Our National Parks are free for everyone, though admittedly nothing like as varied.

What about for "commercial" photography.

« Reply #32 on: June 08, 2015, 02:22 »
+3
Wow. People living in countries with lower cost of living can compete at lower prices than people from countries with higher cost of living?

Yes, that's a theory that certainly needs more investigation before it can be sold as an thorough analysis for $2 per viewer.

ShadySue

« Reply #33 on: June 08, 2015, 06:16 »
0
However, if you are a landscape photographer, nothing beats the America the Beautiful - National Parks and Federal Recreational Lands Senior Pass in USA - Lifetime Pass for $10. Seniors from all other countries would go to war for such a deal.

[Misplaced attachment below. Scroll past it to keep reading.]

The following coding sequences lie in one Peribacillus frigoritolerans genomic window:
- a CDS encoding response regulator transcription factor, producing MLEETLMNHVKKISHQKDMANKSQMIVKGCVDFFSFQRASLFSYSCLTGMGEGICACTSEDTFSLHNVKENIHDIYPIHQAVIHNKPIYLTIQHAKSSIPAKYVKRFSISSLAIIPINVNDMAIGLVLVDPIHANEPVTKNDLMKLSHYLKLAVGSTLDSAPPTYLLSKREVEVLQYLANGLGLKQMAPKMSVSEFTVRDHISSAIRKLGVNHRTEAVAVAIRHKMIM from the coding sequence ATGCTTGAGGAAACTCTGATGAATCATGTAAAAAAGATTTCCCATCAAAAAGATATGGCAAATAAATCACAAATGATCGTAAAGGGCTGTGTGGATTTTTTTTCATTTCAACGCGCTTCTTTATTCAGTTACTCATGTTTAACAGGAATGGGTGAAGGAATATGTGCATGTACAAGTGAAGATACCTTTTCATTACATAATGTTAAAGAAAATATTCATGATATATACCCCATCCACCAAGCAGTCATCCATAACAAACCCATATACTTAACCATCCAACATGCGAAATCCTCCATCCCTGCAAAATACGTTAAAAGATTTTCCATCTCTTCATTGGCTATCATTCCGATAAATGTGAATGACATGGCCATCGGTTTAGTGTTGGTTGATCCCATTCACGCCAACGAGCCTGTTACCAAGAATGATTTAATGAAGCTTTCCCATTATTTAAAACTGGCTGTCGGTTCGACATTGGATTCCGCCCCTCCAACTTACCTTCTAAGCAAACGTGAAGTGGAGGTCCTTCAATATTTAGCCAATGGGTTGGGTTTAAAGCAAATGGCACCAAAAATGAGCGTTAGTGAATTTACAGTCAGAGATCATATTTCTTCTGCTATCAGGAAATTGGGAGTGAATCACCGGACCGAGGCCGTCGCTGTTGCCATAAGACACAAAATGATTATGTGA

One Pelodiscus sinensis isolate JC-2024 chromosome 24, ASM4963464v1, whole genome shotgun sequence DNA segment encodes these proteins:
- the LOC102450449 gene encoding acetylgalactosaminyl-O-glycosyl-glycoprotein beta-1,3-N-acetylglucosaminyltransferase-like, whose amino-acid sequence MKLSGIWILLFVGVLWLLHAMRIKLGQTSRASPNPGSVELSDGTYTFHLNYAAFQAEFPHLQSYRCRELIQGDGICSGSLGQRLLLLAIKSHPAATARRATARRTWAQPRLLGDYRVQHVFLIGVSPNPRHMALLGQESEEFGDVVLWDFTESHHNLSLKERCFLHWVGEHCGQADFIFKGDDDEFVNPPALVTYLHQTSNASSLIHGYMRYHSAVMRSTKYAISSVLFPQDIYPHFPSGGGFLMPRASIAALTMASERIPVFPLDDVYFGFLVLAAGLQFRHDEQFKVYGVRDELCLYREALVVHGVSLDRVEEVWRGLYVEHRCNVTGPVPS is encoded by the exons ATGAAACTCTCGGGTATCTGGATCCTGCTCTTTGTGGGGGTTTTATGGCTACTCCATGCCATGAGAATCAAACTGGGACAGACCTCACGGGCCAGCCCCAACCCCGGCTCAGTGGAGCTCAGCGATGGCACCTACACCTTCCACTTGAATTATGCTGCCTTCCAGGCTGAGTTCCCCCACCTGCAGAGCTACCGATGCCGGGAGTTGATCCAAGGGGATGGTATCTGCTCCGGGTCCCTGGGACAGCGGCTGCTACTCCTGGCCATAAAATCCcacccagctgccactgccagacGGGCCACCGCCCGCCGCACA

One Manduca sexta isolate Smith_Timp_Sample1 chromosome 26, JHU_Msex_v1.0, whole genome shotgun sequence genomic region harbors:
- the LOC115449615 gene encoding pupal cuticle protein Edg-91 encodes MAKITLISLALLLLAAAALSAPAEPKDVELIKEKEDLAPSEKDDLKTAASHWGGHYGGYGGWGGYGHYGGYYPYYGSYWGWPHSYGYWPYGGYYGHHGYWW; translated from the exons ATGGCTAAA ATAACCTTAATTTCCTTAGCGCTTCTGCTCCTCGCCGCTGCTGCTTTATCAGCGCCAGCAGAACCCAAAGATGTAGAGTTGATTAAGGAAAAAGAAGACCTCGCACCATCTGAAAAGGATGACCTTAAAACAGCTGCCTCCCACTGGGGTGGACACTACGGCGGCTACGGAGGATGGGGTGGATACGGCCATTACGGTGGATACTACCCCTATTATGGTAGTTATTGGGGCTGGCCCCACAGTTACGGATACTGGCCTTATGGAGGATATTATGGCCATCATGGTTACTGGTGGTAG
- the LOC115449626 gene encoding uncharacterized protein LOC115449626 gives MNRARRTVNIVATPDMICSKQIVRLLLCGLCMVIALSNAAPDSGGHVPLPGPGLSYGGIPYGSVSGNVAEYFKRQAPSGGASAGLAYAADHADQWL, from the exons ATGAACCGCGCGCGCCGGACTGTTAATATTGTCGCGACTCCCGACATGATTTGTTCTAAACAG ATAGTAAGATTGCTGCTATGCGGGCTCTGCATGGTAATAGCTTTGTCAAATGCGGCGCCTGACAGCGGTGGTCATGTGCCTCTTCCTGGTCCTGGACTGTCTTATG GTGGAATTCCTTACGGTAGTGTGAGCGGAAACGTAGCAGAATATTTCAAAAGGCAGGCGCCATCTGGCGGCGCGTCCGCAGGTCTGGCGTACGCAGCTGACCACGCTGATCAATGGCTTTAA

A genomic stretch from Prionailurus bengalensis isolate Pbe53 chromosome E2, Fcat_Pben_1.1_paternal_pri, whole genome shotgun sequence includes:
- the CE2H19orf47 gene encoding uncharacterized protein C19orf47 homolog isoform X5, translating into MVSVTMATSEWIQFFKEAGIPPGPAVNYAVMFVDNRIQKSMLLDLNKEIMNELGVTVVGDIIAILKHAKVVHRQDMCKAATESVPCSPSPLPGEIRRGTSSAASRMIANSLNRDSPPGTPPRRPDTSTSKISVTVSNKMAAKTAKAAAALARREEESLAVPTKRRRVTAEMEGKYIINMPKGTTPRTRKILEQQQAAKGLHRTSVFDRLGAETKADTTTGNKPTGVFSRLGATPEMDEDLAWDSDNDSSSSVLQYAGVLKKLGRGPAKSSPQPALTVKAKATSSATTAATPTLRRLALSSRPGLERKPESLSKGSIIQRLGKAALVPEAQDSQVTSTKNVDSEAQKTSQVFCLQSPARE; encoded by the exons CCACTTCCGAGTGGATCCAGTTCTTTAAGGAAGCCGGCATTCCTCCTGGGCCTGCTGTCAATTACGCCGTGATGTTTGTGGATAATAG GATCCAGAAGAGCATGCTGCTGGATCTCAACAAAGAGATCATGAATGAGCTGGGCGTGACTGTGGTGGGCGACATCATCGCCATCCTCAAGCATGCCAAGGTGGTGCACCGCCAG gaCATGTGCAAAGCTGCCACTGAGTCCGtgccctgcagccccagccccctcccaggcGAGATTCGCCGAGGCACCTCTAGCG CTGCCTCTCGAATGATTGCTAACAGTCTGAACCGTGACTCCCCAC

Our National Parks are free for everyone, though admittedly nothing like as varied.

What about for "commercial" photography.

No charge for stills or normal video.
I couldn't find anything about big blockbuster type films where they'd want the public kept out of an area.
« Last Edit: June 08, 2015, 10:03 by ShadySue »

« Reply #34 on: June 08, 2015, 09:57 »
+3
I can only comment at my going rate of $150 an hour, due to my cost of living.

Ditto.  This is my current portrait rate in the Northeast.  I'll sometimes discount that hourly rate if the people will sign MR's allowing for stock image sales.  I'm also learning that editing time eats up most of this, as for every hour of shooting you can easily spend 2-4 additional hours editing, depending on the shoot.  From now on I'll only be promising a limited number of images to the client, per hour commissioned.  My last 2 hour shoot ended up costing me way too much in edit time, because I'm too generous with the quantity of files delivered.  No more TFCD shoots for me.  I just can't afford to do that anymore, with the way things are ever-decling.